Countries that have ordered the F-35 are still trying to determine if they can afford to operate the new fighter long-term as a debate over the cost per flying hour for the stealthy aircraft continues between the Pentagon and manufacturer Lockheed Martin. But, as they try to sort out the ownership cost for the aircraft, a grounding of the entire test fleet due to an engine issue has once again brought flight-testing to a halt.

In January, Air Force Chief of Staff Gen. Mark Welsh said his staff and Lockheed Martin were working toward a single cost-per-flying-hour figure for the F-35A. Though the Air Force will be the largest operator of the F-35, its F-35A is also slated for use by 10 partner nations that are also eager to better understand ownership cost before they commit to a fleet size. The company's view of the ownership cost is lower than that of the Air Force, Welsh said: “It was characterized in a different way, a different format.” Air Force officials declined to release Lockheed's and its own numbers, saying they are not finalized. The final number is slated for release in the annual selected acquisition report, which will come out next month.

At issue, Welsh says, is obtaining an “apples-to-apples” comparison between the estimated F-35A cost and the price of operating legacy aircraft, such as the F-16 and A-10, that it will replace. The service needs this to estimate how much more money, if any, F-35 use would entail and if procurement numbers would need to be cut to reduce ownership cost.

Lt. Gen. Burt Field, Air Force deputy chief of staff for operations, plans and programs, said last month that he assumes the F-35 is going to be a “little more expensive” than the F-16 to operate. This contradicts Lockheed Martin's marketing promise that customers could operate the new aircraft more cheaply than legacy fleets across their lives.

An industry official says the company's estimate differs from the service's because the Air Force includes some items the company omits. In aiming for an accurate “apples-to-apples” comparison, Lockheed Martin did not include the cost of operating the electro-optical targeting system or information technology used to support the aircraft, for example, the industry official says. This is because the F-16 cost-per-flying-hour figure lacks data on the cost of operating its targeting pods and supporting computer systems. Also skewing the numbers is that the Air Force's legacy aircraft flying hour accounts are not fully funded, so the cost is below what an optimal value would be. With the F-35 estimate, the service assumes full funding for the accounts.

This is a “work in progress,” the industry source says. “We agree the cost per flying hour will exceed that of the F-16.” But Lockheed expects the anticipated total lifetime cost will be less than that of legacy aircraft, the source adds.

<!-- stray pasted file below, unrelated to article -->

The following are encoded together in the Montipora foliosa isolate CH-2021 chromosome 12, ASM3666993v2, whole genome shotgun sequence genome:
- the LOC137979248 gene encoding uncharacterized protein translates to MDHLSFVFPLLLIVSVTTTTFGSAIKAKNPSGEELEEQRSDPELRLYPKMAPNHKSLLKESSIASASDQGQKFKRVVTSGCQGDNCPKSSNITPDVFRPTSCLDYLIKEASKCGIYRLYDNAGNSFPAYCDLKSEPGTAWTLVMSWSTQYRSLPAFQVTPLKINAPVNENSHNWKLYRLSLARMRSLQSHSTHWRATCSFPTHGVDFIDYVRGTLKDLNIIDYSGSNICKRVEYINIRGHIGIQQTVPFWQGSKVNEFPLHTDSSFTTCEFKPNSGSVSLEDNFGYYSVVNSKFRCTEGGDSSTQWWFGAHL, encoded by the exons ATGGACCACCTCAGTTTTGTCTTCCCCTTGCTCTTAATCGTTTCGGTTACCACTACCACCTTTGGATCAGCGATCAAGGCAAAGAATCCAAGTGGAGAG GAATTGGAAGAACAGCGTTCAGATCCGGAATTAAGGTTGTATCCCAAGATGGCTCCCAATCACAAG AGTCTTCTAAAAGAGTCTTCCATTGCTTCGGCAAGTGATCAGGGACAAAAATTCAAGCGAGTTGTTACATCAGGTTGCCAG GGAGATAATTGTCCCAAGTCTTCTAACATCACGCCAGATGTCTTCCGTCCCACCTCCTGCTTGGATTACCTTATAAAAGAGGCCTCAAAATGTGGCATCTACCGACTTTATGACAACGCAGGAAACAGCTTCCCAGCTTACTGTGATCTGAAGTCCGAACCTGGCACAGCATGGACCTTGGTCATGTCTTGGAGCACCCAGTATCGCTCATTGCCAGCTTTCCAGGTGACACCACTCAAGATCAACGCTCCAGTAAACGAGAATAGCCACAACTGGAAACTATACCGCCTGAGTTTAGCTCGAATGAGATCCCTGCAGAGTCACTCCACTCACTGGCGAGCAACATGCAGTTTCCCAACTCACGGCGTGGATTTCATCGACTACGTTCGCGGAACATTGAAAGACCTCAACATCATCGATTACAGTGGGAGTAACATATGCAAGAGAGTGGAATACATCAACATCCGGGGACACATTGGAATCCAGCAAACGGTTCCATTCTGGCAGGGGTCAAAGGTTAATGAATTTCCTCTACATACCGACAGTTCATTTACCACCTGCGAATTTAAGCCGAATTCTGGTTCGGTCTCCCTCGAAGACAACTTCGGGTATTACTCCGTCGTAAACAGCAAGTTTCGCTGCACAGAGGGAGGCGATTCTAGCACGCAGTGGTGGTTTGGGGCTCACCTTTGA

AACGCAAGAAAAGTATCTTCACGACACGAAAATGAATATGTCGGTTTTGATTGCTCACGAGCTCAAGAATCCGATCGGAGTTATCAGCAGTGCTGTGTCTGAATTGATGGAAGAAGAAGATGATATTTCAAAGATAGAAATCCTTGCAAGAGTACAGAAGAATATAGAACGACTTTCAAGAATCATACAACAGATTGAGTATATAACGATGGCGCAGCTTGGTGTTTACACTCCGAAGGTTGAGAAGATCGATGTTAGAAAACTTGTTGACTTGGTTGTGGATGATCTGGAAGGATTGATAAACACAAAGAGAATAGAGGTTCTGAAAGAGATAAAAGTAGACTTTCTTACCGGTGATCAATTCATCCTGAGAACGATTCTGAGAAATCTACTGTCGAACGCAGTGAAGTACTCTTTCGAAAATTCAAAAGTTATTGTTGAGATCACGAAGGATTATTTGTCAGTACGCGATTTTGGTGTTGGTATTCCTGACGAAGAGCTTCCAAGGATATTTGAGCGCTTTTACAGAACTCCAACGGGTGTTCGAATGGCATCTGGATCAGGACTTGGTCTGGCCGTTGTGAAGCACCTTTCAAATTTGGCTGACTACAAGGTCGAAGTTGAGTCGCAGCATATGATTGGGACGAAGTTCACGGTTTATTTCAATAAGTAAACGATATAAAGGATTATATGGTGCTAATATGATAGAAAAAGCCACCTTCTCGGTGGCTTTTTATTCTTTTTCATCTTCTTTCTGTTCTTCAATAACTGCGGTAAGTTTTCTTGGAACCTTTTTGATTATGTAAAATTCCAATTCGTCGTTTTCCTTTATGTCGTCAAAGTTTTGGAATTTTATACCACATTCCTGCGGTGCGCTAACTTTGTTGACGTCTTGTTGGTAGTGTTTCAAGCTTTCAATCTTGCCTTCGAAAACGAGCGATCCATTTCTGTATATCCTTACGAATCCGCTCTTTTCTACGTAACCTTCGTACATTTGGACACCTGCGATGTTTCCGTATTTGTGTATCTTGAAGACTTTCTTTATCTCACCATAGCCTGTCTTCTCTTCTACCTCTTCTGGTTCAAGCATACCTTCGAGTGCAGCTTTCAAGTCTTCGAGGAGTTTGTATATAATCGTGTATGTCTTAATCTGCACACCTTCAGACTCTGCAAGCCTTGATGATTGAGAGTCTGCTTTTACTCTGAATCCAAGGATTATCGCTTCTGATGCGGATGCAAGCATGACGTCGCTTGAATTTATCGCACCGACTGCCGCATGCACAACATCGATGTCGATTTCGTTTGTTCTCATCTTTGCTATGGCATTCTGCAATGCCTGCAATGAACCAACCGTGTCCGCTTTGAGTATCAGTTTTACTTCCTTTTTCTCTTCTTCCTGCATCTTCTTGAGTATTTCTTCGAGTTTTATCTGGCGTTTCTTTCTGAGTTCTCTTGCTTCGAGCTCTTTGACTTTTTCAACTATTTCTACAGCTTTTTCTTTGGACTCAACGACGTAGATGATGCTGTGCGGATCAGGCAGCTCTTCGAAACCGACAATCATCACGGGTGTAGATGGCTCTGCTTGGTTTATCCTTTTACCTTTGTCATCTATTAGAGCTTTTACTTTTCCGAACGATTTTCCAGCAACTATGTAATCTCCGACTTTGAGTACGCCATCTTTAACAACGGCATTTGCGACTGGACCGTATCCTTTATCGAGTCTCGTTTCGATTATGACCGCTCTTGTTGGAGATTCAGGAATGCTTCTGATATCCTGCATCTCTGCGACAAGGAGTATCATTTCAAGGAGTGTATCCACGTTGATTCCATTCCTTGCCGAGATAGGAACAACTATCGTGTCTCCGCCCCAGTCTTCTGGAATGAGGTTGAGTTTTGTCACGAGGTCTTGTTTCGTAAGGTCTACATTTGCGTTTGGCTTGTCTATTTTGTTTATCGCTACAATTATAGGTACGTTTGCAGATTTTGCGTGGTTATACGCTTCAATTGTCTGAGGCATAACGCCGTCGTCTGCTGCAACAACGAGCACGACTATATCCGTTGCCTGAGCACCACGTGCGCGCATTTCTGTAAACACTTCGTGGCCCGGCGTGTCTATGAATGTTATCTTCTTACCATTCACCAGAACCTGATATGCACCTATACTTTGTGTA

Meanwhile, an investigation by F135 engine manufacturer Pratt & Whitney indicates the fighter program has potentially dodged a bullet. Officials say an analysis of an F135's cracked third-stage low-pressure turbine (LPT) appears to show it was an isolated failure, rather than a recurrence of the more serious high-cycle fatigue design issue that hobbled the $400 billion program in 2007 and 2008. Had the fatigue issue resurfaced, it would have inflicted cost and schedule problems the F-35 can ill afford. The crack was found during a routine inspection of F-35 tail number AF-2 on Feb. 19; the entire F-35 fleet was grounded as a precautionary measure.

Early analysis suggests the crack was likely caused by either a manufacturing defect during the casting of the blade or possibly a creep rupture. This latter failure occurs when deformation begins under constant load and high temperatures and over time reaches a point where the blade material abruptly fails or ruptures. Casting issues can also trigger such creep ruptures by introducing microstructural weakness in the blade.

As with the recently discovered blade crack, the failures 5-6 years ago also struck blades in the third LPT stage, forcing a redesign of the module. However, those failures cropped up on engines configured for the F-35B short-takeoff-and-vertical-landing (Stovl) variant, rather than the standard F-35A/C engine variant. The work contributed to delays of the F-35B's first flight as well as significant cost overruns to the overall F135 engine development program.

The first incident occurred in an early Stovl test engine, FX635, on Aug. 30, 2007, after a total run time of 121 hr. The second failure occurred on Feb. 4, 2008, on the sixth flight-test engine, which was being used for flight clearance “proof-test” ground runs prior to installation in the first Stovl F-35, BF-1. The tests were aimed at proving, on an engine-by-engine basis, that the specific unit was safe to use in BF-1, and that the engine did not exhibit the same combination of assembly characteristics, tolerances and other factors that led to a similar failure.